Changing Public Perceptions of Direct Care Professionals
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Changing Public Perceptions of Direct Care Professionals

Let me take you back to 1996. I was working in a cheese factory and was notified that the factory was closing. My husband is disabled, so I needed to find a job to help support my family. There was an ad in the paper that the local nursing home was running a certified nursing assistant class. I thought, "I can do that"—I used to babysit and I do know how to change diapers. The first week was classroom instruction and the second week was instruction and skills training. After the two weeks, we took the CNA test and I passed.

The nursing home offered me a 72-hour position on second shift. I was supposed to receive a one week orientation, but that did not happen. The first night I worked, one of the other workers called in sick and I ended up working alone. I was responsible for ten residents. Toileting, repositioning, getting them up from a nap, monitoring the wanderers, getting them to the dining room for supper, and assisting those who needed help eating. After supper, I needed to make sure everyone got back to their room, toileted, repositioned, washed up for bed, or showered, and assist them to bed. Then there was charting and rounds. That first shift finally ended. On my drive home that night I asked myself, "What did I get myself into?" The training I received the previous two weeks did not prepare me the way it should have. I went back for my next shift and was lucky enough to be on the wing with an experienced CNA. She took me under her wing and became my mentor. Thanks to her, I fell in love with the job and stayed on second shift for five years.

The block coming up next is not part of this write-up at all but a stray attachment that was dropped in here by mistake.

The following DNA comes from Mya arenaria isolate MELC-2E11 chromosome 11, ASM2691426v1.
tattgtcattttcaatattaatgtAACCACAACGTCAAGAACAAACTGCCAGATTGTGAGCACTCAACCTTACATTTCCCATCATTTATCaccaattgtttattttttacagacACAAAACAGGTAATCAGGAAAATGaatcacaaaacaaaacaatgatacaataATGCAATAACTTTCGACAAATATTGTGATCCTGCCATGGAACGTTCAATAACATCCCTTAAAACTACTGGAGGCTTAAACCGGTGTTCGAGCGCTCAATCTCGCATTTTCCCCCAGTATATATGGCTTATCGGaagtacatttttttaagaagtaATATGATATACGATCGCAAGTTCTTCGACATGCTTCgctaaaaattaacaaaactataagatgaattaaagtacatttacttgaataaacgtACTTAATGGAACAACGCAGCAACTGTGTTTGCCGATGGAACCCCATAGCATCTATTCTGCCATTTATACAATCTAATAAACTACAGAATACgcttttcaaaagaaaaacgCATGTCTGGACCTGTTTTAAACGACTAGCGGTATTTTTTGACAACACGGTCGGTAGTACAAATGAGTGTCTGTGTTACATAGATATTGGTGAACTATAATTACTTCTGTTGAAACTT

A cook's position opened. I'm not sure why, but it paid more than doing the personal care, so I signed for the job. I figured I would still get to see the residents in the dining room, and I helped on the floor when they needed me, which happened with regularity.

After a year in the kitchen I took an office position. It was Monday through Friday, no weekends, and more money and I could still see the residents during the day. Well it wasn't long before I was doing all three jobs. Eventually this became too much and I made the difficult decision to leave the nursing home, after seven years of dedication to the residents. That was one of the hardest decisions I have ever had to make.

Leaving was so difficult because of the relationships I had built with the residents. The elders I [End Page 137] cared for gave me more than I could ever give them. Sure, I took care of their basic needs, but they gave me an ageless wisdom. When I was able to take the time to listen they gave me history lessons (because they lived it), and life lessons. One gentleman was in the WWII, and he taught me the importance of freedom and not to take it for granted. This same fellow taught me how to count to ten in German.

Another elderly gentleman I cared for was very special to me. We hit it off from the time of his admission. The day after he passed away, his son called to ask me to be a pallbearer for him, of course I did and was honored that I had touched his life in a special way.

I remember the first time a resident died while I was working. I was scared and not sure of what to do. Remember that mentor I mentioned earlier—she taught me how to care for a dead person. She also told me that washing up a dead person and getting them ready to go to the funeral home was the last good thing I could do for that person.

I wanted to stay in the profession of direct care because I could make a difference, so I applied for a job with a home health agency. It just so happened that they had a client...